Herzberg’s Motivation Theory model, or Two Factor Theory, argues that there are two factors that an organization can adjust to influence motivation in the workplace.
These factors are:
Herzberg’s Motivation Theory model goes by a number of different names, including Two Factor Theory, Herzberg’s Motivation-Hygiene Theory, and Duel Structure Theory. We will use these terms interchangeably in this article.
Frederick Herzberg developed the model in 1959. He did this by interviewing over 200 professionals. The interviews delved into when the interviewees were at their most and least happiest with their jobs.
Herzberg’s Theory of Motivation tries to get to the root of motivation in the workplace. You can leverage this theory to help you get the best performance from your team.
The two factors identified by Herzberg are motivators and hygiene factors.
The presence of motivators causes employees to work harder. They are found within the actual job itself.
The absence of hygiene factors will cause employees to work less hard. Hygiene factors are not present in the actual job itself but surround the job.
The impact of motivating and hygiene factors is summarized in the following diagram. Note that you will often see motivators referred to as factors for satisfaction, and hygiene factors referred to as factors for dissatisfaction.
Examples of motivating and hygiene factors are shown in the following diagram.
Motivating factors include:
Hygiene factors include:
In a general sense, there are four states an organization or team can find themselves in when it comes to Two Factor Theory.
This is the ideal situation and the one which every manager should strive for. Here, all employees are motivated and have very few grievances.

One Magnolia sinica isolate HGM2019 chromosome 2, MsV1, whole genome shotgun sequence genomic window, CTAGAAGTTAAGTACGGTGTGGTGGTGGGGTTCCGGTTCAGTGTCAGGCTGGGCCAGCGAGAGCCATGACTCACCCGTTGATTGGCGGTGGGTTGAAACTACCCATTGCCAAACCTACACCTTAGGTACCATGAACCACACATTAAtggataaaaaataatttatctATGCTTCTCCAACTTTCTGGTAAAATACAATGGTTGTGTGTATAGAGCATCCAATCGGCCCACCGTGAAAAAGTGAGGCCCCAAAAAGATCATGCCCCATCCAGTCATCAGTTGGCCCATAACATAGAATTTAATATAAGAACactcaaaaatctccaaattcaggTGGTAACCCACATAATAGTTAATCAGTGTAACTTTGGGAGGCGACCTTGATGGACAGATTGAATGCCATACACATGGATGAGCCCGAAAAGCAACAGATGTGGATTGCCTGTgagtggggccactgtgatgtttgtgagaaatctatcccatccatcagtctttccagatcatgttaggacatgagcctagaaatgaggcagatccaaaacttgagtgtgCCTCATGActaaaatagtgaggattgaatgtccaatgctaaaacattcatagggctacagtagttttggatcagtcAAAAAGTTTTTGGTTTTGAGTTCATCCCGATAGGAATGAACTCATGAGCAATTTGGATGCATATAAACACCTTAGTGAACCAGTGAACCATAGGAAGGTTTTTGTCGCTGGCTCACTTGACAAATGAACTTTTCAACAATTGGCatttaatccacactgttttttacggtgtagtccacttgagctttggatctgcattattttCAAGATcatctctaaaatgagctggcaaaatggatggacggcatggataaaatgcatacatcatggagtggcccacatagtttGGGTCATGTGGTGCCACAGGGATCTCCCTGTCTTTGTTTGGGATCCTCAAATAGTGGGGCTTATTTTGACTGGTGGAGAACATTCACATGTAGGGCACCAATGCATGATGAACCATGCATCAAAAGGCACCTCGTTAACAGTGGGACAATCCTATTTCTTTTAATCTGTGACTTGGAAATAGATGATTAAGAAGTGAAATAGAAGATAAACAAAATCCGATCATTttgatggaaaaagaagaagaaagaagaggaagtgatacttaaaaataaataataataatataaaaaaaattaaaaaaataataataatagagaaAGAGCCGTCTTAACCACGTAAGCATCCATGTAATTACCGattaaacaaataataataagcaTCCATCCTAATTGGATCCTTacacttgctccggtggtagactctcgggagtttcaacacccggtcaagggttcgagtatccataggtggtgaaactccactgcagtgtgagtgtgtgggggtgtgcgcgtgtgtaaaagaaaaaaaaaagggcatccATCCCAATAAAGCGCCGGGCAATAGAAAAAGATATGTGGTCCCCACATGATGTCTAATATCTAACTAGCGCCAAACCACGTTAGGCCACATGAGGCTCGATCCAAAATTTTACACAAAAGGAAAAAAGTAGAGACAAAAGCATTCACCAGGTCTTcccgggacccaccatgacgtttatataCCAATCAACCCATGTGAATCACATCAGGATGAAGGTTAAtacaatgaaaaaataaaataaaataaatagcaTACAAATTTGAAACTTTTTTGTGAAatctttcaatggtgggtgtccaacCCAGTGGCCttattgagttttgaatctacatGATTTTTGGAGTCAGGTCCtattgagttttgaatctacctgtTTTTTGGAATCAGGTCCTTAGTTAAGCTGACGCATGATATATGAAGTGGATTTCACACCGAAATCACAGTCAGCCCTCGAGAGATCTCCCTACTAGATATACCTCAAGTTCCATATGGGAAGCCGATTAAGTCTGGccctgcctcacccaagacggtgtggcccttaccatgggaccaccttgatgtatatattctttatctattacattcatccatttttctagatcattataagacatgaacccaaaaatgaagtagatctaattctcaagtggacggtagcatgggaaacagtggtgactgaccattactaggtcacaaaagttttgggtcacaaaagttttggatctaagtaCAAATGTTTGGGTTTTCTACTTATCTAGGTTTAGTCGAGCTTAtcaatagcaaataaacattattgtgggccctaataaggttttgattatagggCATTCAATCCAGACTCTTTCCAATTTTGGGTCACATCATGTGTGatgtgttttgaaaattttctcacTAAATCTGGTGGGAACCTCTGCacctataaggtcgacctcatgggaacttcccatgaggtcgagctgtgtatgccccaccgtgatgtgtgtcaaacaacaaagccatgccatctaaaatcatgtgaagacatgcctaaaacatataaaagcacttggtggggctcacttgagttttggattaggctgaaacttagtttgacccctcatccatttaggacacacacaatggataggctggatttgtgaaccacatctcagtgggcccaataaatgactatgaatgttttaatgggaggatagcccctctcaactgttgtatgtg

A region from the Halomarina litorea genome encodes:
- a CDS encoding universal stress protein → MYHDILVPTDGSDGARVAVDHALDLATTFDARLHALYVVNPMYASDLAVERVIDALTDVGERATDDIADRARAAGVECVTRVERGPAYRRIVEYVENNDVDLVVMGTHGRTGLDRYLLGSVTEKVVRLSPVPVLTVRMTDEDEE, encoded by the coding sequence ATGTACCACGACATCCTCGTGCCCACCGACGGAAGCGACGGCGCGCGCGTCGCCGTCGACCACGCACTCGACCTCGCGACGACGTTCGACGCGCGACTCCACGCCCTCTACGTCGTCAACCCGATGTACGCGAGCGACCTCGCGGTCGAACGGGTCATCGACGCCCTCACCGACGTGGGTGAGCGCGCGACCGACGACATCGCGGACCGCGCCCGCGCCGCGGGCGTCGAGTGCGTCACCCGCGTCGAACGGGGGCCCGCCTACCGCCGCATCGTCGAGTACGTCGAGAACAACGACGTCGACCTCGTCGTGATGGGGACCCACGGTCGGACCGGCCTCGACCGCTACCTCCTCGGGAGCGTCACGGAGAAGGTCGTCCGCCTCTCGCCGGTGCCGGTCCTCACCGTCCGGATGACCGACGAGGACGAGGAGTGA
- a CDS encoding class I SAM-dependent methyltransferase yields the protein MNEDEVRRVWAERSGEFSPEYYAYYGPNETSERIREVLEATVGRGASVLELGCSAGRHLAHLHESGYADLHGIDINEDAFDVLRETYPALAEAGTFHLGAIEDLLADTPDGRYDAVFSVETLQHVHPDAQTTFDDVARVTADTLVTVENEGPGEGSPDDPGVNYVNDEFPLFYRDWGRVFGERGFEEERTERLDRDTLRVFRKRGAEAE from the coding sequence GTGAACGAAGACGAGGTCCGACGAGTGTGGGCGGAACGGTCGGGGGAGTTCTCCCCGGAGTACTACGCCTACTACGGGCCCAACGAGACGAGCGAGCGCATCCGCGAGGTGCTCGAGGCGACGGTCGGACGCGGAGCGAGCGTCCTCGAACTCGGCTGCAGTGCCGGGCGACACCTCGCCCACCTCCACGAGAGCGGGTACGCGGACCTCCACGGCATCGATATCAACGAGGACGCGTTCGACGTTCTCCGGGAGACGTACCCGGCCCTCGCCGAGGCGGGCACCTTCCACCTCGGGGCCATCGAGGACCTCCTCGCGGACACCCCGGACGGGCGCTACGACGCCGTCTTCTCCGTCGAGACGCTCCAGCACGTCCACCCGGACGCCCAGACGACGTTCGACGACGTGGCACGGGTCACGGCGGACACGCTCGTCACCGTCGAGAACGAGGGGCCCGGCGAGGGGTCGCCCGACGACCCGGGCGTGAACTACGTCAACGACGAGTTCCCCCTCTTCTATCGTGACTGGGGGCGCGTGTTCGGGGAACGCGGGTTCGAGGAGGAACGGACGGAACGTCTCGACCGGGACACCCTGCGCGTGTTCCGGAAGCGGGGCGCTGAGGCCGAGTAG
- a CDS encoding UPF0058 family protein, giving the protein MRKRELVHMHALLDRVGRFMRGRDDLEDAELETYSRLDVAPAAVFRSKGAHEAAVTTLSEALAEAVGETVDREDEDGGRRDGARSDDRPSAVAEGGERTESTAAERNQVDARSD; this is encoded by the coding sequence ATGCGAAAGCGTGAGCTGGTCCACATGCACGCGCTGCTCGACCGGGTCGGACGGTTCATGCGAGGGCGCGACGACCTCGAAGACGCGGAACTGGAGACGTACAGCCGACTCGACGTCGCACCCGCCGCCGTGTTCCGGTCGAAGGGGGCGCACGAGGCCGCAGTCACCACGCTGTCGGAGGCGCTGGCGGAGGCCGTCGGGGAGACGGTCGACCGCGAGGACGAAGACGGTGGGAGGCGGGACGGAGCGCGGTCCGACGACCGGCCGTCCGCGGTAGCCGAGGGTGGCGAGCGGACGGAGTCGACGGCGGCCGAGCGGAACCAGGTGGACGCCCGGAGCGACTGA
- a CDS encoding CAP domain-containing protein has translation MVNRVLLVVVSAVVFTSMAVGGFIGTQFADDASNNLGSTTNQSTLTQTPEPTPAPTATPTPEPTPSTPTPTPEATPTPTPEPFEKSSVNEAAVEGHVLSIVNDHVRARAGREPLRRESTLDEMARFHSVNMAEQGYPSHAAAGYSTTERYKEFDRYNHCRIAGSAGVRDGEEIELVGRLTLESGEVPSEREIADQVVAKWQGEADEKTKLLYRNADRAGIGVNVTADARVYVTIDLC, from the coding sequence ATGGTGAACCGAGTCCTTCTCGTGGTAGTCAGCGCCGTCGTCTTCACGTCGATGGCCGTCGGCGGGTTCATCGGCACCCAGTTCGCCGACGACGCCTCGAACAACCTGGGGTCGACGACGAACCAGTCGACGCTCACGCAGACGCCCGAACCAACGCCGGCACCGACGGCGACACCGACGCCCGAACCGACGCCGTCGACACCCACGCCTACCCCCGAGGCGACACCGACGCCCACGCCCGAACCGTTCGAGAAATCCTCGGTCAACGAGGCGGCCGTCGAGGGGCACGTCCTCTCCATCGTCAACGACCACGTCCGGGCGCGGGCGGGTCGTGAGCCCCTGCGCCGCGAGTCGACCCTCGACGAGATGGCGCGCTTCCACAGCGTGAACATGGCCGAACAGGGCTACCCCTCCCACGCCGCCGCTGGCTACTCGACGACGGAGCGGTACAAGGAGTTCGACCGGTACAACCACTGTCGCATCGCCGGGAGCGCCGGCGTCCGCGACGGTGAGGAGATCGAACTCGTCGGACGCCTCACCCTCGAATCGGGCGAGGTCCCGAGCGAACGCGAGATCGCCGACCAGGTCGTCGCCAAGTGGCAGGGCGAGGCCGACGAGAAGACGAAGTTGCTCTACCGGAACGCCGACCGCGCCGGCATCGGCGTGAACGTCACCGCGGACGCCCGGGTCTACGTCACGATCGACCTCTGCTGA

In this situation, employees have few grievances but they are not highly motivated. An example of this situation is where pay and working conditions are competitive but the work isn’t very interesting. Employees are simply there to collect their salary.
In this situation, employees are highly motivated but they have a lot of grievances. A typical example of this situation is where the work is exciting and really interesting but the pay and conditions are behind competitors in the same industry.
This is obviously a bad situation for an organization or team to find itself in. Here, employees aren’t motivated and the hygiene factors are not up to scratch.
There is a two-step process to use the Two Factor Theory model to increase the motivation of your team.
The first step to enhancing the motivation of your team is to ensure that the hygiene factors are not causing dissatisfaction.
Each person will examine hygiene factors through their own unique frame of reference. Because of this, it’s important to work with each member of your team to understand their specific perspective.
Some common steps to remove hygiene stressors are:
Once you have removed hygiene stressors, the next step is to boost the job satisfaction of each team member. We can do this by improving the actual content of the job itself. Again, a unique approach for each employee will be required.
Three techniques which can be used to achieve this are:
Job enrichment means enriching a team member’s job by giving them more challenging or complex tasks to perform. These more complex tasks should make the job more interesting.
Job enlargement means giving a team member a greater variety of tasks to perform. This variety can also make a job more interesting.
Note that with job enlargement the variety of tasks is increased, but not the difficulty of those tasks. If difficulty increased then that would be job enrichment.
Employee empowerment means deligating increasing responsibility to each team member. This can be done by slowly increasing the amount of responsibility you delegate to an employee.
Learn more about how to delegate.
Some common criticisms of Herzberg’s Motivation Theory include:
Herzberg’s Motivation Theory model, or Two Factor Theory, provides two factors that affect motivation in the workplace.
These factors are hygiene factors and motivating factors. Hygiene factors will cause an employee to work less if not present. Motivating factors will encourage an employee to work harder if present.
To use the theory within your team, start by getting any hygiene issues resolved. Once you have done this, you can boost motivation by putting in place as many motivating factors as practical.
Theory of Planned Behavior
Theories of Motivation
Maslow’s Hierarchy of Needs
Self-Efficacy Theory of Motivation
Reinforcement Theory of Motivation
Locke’s Goal Setting Theory
ERG Theory of Motivation